Structure, Function, and Expression of Tubulins, Globins, and Microtubule-Dependent Motors from Cold-Adapted Antarctic Fishes
P.I. William Detrich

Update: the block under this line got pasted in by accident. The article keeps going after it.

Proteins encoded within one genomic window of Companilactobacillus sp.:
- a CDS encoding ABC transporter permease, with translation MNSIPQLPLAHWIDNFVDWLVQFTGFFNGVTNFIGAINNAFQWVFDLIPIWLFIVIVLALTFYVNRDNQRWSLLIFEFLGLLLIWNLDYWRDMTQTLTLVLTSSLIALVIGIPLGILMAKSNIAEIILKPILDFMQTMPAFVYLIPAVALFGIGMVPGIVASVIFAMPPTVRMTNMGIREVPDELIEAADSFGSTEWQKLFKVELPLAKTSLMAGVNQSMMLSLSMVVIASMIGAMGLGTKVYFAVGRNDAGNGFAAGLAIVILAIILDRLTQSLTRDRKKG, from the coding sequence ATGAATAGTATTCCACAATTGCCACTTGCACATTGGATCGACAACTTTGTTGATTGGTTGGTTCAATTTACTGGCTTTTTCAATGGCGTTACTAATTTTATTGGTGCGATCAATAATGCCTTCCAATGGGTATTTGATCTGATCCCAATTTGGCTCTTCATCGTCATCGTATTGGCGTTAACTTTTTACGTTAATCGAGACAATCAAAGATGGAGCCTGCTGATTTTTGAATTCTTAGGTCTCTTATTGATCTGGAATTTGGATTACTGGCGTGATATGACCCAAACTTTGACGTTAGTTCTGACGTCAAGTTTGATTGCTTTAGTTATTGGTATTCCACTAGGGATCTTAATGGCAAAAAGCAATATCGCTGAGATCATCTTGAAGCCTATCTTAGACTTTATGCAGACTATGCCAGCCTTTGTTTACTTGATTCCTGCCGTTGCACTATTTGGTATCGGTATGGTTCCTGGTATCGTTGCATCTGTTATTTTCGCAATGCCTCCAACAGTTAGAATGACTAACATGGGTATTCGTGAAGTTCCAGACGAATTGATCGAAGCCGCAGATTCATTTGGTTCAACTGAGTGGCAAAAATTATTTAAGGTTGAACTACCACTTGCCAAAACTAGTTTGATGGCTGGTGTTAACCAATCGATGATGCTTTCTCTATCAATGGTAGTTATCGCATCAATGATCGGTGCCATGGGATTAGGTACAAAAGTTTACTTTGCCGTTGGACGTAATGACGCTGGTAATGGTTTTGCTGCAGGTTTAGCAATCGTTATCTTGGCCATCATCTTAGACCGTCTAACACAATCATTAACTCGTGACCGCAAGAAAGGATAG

As the Southern Ocean cooled during the past 25 million years, the fishes of Antarctic coastal waters evolved biochemical and physiological adaptations that maintain essential cellular processes such as cytoskeletal function and gene transcription. Their microtubules, for example, assemble and function at body temperatures (-1.8 to +1 oC) well below those of homeotherms and temperate poikilotherms. The long range goals of the proposed research are to determine, at the molecular level, the adaptations that enhance the assembly of microtubules, the function of kinesin motors, and the expression of globin and tubulin genes. The specific objectives are three: 1) to determine the primary sequence changes and posttranslational modifications that contribute to the efficient polymerization of Antarctic fish tubulins at low temperatures; 2) to evaluate the biochemical adaptations required for efficient function of the brain kinesin motor of Antarctic fishes at low temperatures; and 3) to characterize the structure, organization, and promoter-driven expression of globin and tubulin genes from an Antarctic rockcod (Notothenia coriiceps) and a temperate congener (N. angustata). Brain tubulins from Antarctic fishes differ from those of temperate and warm-blooded vertebrates both in unusual primary sequence substitutions (located primarily in lateral loops and the cores of tubulin monomers) and in posttranslational C-terminal glutamylation. Potential primary sequence adaptations of the Antarctic fish tubulins will be tested directly by production of wild-type and site directed tubulin mutants for functional analysis in vitro. The capacity of mutated and wild-type fish tubulins to form "cold-stable" microtubules will be determined by measurement of their critical concentrations for assembly and by analysis of their dynamics by video-enhanced microscopy. Three unusual substitutions in the kinesin motor domain of Chionodraco rastrospinosus may enhance mechanochemical activity at low temperature by modifying the binding of ATP and/or the velocity of the motor. To test the functional significance of these changes, the fish residues will be converted individually, and in concert, to those found in mammalian brain kinesin. Reciprocal substitutions will be introduced into the framework of the mammalian kinesin motor domain. After production in Escherichia coli and purification, the functional performance of the mutant motor domains will be evaluated by measurement of the temperature dependence of their ATPase and motility activities. Molecular adaptation of gene expression in N. coriiceps will be analyzed using an a-globin/b-globin gene pair and an a-tubulin gene cluster. Structural features of N. coriiceps globin and tubulin gene regulatory sequences (promoters and enhancers) that support efficient expression will be assessed by transient transfection assay of promoter/luciferase reporter plasmid constructs in inducible erythrocytic and neuronal model cell systems followed by assay of luciferase reporter activity. Together, these studies should reveal the molecular adaptations of Antarctic fishes that maintain efficient cytoskeletal assembly, mechanochemical motor function, and gene expression at low temperatures. In the broadest sense, this research program should advance the molecular understanding of the poikilothermic mode of life.
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